Matt Cohler, general partner at Benchmark Capital in Menlo Park, Calif., recently participated in a Series B round in Berlin-based ResearchGate, a social networking site for scientists doing research.
The amount of the round, led by Luke Nosek, the Founders Fund partner and PayPal co-founder, with participation from Benchmark, Accel Partners, Bebo co-founder Michael Birch and Yammer Inc. founder and CEO David O. Sacks, was not disclosed.
Benchmark also led an undisclosed Series A round in the company, which also has a Cambridge, Mass.,-based office, in September 2010.
VCJ asked Cohler, who was one of the founding team members at LinkedIn and among the first five employees hired at Facebook in 2005, about the decision to co-locate ResearchGate’s headquarters in Berlin, and whether its investment in the company signals that the firm will be making more investments in Germany in the future.
Q. Are you looking at other investments in Germany?
A. I have looked at other startups in Berlin, but I haven’t pursued any investments there, though I have come close. ResearchGate is the only company that I have seen in Berlin that I went all the way to pursuing and making an investment. I would absolutely be open to more.
Q. How does the euro crisis affect your decision to invest in Europe?
A. That’s outside the scope of how I approach things.
Q. So, your focus is at the micro not macro level when it comes to investing?
A. Yes. We had a great entrepreneur addressing a really big and important market that has so far not been addressed. ResearchGate has 1.4 million scientists and researchers, and we’re adding more than 50,000 a month, with 11,000 institutions located in 103 countries participating, so it is extraordinary to see what’s occurred to date. The market is so enormous and so unaddressed that in some ways we’re still just getting started.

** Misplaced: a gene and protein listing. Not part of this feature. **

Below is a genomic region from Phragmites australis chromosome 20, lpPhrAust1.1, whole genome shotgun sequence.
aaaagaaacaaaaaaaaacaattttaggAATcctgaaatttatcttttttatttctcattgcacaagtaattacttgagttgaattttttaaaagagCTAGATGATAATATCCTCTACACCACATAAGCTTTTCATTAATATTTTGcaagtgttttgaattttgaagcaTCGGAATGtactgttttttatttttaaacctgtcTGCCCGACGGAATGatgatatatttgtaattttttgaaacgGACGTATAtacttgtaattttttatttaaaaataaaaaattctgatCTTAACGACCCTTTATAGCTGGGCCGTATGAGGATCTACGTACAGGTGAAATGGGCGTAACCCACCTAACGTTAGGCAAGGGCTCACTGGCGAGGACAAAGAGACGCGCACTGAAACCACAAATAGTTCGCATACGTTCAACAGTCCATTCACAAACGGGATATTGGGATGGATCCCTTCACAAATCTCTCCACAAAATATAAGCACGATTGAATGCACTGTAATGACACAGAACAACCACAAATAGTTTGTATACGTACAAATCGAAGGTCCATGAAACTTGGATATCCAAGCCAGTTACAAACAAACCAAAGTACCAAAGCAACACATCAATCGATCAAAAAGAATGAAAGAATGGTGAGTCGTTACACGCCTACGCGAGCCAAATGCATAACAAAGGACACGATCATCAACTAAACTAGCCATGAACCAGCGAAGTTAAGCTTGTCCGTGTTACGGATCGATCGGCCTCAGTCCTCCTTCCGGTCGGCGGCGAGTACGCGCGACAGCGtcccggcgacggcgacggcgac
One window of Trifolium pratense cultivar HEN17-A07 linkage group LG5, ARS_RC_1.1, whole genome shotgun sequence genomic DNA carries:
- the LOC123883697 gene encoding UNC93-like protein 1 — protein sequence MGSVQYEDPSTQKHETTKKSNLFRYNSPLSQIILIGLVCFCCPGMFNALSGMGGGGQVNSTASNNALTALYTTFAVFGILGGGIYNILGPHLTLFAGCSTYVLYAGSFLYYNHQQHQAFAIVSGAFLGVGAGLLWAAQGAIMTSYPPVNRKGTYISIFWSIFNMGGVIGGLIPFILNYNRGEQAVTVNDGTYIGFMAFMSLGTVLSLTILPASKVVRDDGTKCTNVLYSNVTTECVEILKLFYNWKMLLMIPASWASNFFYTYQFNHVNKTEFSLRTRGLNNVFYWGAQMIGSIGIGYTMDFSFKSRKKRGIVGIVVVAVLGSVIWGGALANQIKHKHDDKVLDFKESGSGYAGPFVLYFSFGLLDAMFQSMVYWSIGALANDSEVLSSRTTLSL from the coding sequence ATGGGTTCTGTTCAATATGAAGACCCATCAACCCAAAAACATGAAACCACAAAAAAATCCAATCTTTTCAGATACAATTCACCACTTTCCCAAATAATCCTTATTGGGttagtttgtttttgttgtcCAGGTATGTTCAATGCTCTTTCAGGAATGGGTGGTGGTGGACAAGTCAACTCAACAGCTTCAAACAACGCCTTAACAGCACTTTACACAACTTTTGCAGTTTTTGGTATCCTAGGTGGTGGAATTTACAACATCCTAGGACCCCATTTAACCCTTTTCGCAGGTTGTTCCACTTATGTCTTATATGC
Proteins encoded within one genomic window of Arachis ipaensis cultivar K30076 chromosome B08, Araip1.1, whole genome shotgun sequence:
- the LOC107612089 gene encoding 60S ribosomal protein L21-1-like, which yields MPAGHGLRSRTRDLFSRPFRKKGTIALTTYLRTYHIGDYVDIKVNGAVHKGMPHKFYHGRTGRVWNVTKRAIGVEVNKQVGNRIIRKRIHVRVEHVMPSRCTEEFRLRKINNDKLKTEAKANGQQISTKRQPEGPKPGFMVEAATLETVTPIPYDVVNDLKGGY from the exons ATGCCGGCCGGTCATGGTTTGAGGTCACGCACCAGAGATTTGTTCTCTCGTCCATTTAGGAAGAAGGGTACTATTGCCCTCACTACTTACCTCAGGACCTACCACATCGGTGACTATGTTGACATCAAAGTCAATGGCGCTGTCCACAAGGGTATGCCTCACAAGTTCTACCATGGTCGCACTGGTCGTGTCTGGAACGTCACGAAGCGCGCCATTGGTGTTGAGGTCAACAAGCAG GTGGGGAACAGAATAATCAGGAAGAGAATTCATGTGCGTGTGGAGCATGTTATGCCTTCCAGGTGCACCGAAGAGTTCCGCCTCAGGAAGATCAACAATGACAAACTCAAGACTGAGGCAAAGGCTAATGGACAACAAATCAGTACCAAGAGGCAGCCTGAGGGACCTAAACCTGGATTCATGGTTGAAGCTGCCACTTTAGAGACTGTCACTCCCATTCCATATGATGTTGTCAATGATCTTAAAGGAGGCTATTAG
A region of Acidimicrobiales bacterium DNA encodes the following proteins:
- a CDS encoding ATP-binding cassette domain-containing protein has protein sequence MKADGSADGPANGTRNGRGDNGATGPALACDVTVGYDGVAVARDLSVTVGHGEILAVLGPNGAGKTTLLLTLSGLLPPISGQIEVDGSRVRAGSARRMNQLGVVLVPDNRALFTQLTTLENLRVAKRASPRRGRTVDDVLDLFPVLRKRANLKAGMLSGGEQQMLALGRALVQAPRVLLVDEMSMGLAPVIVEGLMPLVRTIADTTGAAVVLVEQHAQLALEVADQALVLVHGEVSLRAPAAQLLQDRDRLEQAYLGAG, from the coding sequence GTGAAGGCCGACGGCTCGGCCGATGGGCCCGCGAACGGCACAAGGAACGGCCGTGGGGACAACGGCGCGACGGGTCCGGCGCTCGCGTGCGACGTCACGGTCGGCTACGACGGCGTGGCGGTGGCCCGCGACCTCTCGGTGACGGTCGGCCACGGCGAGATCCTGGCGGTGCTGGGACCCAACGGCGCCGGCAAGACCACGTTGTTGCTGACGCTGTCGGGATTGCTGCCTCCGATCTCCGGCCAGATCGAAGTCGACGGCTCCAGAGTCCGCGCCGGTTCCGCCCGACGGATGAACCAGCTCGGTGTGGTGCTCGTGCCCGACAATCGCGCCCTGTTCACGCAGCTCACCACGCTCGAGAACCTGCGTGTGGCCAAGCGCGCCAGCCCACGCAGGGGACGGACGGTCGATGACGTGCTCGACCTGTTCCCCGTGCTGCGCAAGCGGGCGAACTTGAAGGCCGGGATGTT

Q. Why did ResearchGate decide to locate in Berlin?
A. It made sense to have our primary operations based in Berlin. Ijad Madisch, the founder, has his Ph.D. from Germany, went to medical school in Hanover and was doing post doc work at Harvard Medical School, so he was splitting his time between Boston and Germany.
There is a lot of great, creative talent there. A lot of great engineering, design and product talent there, too. It’s a geographic and cultural crossroads, where you get people coming in from Eastern Europe as well Western Europe. The cost of living is significantly lower than a lot of other cities in Europe and the U.S. It’s an exciting time for the city for sure, and these things are always about ecosystems and networks, and there is a good ecosystem forming in Berlin. ResearchGate is an excellent example of that.
Q. Were you involved in the decision to co-locate ResearchGate in Berlin?
A. Ijad started this as a side project while doing his research at Harvard, and as often happens with great entrepreneurs, they start things out as side projects that turn out to be their primary focus. He was building something that he wanted to use himself, and when it became clear that he was going to focus on this and leave his research behind, he had to decide where would be the good places to do this, and we went to Berlin for the reasons that I have talked about.
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